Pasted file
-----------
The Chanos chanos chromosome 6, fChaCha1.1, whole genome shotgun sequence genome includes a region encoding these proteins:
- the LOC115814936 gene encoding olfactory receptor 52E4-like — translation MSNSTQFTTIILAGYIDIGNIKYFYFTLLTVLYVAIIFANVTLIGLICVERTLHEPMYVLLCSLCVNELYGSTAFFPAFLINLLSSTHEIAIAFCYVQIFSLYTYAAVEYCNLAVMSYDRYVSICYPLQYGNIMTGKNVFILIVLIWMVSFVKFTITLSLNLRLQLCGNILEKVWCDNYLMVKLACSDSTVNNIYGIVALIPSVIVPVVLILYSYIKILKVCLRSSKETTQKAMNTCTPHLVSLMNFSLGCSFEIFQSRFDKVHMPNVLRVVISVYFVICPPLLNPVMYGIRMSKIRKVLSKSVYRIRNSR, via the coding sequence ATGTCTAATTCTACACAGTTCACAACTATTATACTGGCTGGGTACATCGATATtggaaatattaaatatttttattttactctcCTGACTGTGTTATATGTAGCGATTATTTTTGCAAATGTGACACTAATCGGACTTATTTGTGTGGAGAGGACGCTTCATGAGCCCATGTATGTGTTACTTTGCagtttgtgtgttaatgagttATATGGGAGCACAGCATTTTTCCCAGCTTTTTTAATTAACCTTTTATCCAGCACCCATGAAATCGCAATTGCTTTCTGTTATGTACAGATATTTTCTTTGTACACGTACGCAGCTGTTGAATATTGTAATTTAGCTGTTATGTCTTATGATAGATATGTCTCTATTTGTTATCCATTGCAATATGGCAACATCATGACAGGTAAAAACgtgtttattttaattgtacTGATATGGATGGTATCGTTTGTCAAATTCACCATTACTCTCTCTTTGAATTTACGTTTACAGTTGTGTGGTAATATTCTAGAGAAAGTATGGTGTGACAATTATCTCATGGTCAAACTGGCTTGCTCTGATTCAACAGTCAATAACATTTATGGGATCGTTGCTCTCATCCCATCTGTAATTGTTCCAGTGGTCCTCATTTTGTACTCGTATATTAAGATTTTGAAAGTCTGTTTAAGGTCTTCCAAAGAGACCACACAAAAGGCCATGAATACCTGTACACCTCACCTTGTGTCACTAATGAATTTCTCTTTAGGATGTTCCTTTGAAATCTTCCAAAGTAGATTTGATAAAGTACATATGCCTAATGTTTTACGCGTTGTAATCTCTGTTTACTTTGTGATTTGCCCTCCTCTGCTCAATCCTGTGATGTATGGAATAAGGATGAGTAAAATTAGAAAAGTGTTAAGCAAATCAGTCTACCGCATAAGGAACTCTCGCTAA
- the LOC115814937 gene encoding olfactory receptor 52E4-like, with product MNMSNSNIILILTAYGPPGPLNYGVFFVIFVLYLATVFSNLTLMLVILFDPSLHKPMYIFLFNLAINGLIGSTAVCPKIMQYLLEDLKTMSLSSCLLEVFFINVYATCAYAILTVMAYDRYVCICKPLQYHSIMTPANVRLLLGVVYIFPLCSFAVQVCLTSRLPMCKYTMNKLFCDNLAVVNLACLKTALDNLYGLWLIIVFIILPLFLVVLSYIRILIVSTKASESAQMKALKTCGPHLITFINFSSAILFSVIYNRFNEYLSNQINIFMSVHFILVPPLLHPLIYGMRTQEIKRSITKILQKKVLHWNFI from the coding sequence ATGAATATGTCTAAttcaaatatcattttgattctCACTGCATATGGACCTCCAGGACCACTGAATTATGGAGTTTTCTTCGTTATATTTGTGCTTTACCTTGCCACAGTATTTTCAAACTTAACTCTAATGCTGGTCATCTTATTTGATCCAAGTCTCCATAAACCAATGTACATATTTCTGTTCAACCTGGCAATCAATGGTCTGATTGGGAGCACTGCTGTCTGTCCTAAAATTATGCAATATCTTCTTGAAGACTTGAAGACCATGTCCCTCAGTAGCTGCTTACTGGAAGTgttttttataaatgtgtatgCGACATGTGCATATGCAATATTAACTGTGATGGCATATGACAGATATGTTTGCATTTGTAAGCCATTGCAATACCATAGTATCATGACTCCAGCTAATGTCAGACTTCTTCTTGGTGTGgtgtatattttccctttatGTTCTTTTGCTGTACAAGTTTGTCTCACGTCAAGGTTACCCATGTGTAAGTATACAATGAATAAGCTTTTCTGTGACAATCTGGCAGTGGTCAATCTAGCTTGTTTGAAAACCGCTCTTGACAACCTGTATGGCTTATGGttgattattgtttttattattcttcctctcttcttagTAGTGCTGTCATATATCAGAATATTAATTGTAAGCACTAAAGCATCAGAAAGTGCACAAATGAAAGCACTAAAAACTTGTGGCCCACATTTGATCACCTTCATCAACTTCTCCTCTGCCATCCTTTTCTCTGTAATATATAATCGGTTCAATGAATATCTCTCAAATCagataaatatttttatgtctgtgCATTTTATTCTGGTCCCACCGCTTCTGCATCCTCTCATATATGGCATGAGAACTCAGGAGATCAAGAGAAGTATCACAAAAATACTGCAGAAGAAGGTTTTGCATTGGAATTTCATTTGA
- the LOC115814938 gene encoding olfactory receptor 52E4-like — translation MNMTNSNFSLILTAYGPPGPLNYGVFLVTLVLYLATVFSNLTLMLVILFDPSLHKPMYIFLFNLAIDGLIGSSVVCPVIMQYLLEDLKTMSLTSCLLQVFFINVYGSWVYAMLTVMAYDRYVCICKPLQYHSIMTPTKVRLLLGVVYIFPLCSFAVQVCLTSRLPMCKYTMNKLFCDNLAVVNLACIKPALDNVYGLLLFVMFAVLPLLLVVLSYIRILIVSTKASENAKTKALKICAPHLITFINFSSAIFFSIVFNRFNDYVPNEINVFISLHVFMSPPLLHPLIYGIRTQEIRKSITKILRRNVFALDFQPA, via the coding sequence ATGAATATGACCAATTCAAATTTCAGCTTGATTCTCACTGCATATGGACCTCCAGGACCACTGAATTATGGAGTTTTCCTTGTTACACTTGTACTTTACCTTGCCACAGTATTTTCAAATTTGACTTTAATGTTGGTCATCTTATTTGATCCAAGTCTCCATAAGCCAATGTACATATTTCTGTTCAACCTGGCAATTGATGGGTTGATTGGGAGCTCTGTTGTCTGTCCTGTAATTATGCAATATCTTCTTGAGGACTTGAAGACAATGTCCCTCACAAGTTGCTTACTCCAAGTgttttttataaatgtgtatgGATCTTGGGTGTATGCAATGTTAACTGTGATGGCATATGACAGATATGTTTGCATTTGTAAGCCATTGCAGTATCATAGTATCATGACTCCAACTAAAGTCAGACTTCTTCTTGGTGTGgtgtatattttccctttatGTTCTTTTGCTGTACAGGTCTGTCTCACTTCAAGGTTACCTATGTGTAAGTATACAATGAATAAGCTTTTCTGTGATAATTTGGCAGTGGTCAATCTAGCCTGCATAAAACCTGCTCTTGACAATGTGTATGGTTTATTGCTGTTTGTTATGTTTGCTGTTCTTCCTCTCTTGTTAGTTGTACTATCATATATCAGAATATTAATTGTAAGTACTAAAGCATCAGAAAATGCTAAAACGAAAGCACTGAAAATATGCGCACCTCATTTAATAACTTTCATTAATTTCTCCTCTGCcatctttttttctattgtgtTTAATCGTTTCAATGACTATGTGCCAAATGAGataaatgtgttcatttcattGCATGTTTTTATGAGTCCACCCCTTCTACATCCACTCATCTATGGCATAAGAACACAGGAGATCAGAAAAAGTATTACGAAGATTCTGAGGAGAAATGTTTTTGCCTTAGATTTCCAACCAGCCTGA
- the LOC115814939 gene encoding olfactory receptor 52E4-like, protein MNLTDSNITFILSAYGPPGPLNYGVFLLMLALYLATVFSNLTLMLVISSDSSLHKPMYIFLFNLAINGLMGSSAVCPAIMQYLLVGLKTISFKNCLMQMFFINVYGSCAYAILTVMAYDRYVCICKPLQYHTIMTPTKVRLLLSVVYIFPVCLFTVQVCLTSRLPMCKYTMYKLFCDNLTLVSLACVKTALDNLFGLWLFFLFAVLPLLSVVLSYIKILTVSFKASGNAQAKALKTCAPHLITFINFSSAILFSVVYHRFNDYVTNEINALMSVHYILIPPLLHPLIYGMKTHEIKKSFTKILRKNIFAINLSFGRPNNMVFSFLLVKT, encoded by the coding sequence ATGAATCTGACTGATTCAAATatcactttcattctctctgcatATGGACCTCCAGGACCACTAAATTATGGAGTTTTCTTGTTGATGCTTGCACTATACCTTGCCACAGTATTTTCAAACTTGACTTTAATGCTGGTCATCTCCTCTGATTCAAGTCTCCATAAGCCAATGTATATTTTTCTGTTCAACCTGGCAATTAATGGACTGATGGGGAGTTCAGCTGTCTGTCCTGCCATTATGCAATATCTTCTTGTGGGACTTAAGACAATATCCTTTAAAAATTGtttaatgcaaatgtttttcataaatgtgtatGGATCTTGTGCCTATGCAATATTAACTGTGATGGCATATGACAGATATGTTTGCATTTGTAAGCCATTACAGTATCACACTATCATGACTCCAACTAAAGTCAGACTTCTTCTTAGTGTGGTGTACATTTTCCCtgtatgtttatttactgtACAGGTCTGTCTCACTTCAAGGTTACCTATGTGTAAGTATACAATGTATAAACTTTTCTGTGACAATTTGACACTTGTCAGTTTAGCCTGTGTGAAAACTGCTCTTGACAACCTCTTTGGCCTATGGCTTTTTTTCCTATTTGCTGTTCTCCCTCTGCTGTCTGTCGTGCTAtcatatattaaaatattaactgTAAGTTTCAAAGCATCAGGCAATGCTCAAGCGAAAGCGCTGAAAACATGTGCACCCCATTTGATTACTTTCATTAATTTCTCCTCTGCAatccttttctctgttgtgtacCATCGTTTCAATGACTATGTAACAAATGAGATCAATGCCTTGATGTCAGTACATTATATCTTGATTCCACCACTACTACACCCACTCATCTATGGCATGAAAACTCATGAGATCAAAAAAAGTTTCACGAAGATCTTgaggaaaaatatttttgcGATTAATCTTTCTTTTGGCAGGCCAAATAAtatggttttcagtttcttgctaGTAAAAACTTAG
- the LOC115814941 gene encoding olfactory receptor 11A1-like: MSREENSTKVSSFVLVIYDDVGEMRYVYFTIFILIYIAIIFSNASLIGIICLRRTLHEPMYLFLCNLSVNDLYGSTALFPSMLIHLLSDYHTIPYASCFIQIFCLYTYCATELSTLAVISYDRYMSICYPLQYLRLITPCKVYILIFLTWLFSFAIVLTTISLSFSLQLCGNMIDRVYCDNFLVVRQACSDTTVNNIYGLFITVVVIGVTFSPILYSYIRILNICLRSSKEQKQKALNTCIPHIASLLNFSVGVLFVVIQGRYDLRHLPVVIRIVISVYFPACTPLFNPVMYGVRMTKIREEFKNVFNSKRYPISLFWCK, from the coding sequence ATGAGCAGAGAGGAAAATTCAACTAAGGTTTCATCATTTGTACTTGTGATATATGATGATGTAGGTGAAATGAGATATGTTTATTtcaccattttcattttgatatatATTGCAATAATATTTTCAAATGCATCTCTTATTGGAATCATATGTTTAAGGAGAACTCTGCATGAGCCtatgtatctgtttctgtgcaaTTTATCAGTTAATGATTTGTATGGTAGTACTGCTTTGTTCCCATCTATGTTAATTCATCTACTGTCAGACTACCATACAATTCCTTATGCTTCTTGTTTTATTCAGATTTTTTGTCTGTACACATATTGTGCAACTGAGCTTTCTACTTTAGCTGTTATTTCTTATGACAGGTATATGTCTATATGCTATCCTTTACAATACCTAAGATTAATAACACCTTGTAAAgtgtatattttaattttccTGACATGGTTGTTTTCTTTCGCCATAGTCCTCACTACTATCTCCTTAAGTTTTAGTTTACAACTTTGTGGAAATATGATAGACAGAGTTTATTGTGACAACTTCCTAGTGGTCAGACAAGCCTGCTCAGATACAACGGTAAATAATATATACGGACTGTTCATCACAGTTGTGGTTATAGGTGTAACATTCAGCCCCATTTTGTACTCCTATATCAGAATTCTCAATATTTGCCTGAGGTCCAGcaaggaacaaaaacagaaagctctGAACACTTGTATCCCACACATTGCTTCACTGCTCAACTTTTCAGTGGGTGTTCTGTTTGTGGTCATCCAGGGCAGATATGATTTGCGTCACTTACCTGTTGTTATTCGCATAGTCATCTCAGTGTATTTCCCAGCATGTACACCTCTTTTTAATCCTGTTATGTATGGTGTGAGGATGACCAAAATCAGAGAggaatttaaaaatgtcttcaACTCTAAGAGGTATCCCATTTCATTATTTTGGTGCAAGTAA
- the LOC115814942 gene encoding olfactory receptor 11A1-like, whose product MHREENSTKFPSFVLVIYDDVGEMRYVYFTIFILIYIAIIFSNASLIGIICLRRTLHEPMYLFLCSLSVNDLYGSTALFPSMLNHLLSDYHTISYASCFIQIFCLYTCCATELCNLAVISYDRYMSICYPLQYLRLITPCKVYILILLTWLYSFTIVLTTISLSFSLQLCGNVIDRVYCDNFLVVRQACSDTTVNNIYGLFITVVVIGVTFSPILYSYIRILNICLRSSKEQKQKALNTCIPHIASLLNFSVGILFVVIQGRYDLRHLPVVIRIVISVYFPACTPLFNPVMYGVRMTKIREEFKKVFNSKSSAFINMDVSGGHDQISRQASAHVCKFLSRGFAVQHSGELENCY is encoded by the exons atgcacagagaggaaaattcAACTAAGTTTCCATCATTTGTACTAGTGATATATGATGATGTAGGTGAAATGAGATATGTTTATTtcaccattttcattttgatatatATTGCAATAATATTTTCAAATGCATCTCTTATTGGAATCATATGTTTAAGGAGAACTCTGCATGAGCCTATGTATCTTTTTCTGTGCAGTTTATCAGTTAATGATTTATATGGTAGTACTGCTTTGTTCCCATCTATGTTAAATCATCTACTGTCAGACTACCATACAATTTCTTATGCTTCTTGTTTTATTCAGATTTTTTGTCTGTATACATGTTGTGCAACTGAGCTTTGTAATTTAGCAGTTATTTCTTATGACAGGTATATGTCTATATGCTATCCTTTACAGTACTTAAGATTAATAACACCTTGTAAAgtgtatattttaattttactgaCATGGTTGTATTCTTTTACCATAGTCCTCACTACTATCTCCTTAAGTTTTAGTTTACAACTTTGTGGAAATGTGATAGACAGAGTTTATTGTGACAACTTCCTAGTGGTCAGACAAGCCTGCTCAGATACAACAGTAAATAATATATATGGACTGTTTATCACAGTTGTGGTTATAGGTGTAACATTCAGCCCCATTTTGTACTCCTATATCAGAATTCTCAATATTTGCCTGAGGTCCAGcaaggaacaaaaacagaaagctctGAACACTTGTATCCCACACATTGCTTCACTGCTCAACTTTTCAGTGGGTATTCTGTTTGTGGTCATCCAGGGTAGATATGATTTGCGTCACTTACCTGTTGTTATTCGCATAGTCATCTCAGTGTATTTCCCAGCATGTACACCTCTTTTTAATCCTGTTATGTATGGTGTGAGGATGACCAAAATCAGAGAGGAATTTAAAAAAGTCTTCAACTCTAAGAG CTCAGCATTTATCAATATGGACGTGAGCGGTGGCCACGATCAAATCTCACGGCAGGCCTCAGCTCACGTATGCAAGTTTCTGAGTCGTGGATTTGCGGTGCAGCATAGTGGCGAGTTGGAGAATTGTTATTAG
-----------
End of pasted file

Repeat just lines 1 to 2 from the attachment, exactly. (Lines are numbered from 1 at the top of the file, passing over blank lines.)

The Chanos chanos chromosome 6, fChaCha1.1, whole genome shotgun sequence genome includes a region encoding these proteins:
- the LOC115814936 gene encoding olfactory receptor 52E4-like — translation MSNSTQFTTIILAGYIDIGNIKYFYFTLLTVLYVAIIFANVTLIGLICVERTLHEPMYVLLCSLCVNELYGSTAFFPAFLINLLSSTHEIAIAFCYVQIFSLYTYAAVEYCNLAVMSYDRYVSICYPLQYGNIMTGKNVFILIVLIWMVSFVKFTITLSLNLRLQLCGNILEKVWCDNYLMVKLACSDSTVNNIYGIVALIPSVIVPVVLILYSYIKILKVCLRSSKETTQKAMNTCTPHLVSLMNFSLGCSFEIFQSRFDKVHMPNVLRVVISVYFVICPPLLNPVMYGIRMSKIRKVLSKSVYRIRNSR, via the coding sequence ATGTCTAATTCTACACAGTTCACAACTATTATACTGGCTGGGTACATCGATATtggaaatattaaatatttttattttactctcCTGACTGTGTTATATGTAGCGATTATTTTTGCAAATGTGACACTAATCGGACTTATTTGTGTGGAGAGGACGCTTCATGAGCCCATGTATGTGTTACTTTGCagtttgtgtgttaatgagttATATGGGAGCACAGCATTTTTCCCAGCTTTTTTAATTAACCTTTTATCCAGCACCCATGAAATCGCAATTGCTTTCTGTTATGTACAGATATTTTCTTTGTACACGTACGCAGCTGTTGAATATTGTAATTTAGCTGTTATGTCTTATGATAGATATGTCTCTATTTGTTATCCATTGCAATATGGCAACATCATGACAGGTAAAAACgtgtttattttaattgtacTGATATGGATGGTATCGTTTGTCAAATTCACCATTACTCTCTCTTTGAATTTACGTTTACAGTTGTGTGGTAATATTCTAGAGAAAGTATGGTGTGACAATTATCTCATGGTCAAACTGGCTTGCTCTGATTCAACAGTCAATAACATTTATGGGATCGTTGCTCTCATCCCATCTGTAATTGTTCCAGTGGTCCTCATTTTGTACTCGTATATTAAGATTTTGAAAGTCTGTTTAAGGTCTTCCAAAGAGACCACACAAAAGGCCATGAATACCTGTACACCTCACCTTGTGTCACTAATGAATTTCTCTTTAGGATGTTCCTTTGAAATCTTCCAAAGTAGATTTGATAAAGTACATATGCCTAATGTTTTACGCGTTGTAATCTCTGTTTACTTTGTGATTTGCCCTCCTCTGCTCAATCCTGTGATGTATGGAATAAGGATGAGTAAAATTAGAAAAGTGTTAAGCAAATCAGTCTACCGCATAAGGAACTCTCGCTAA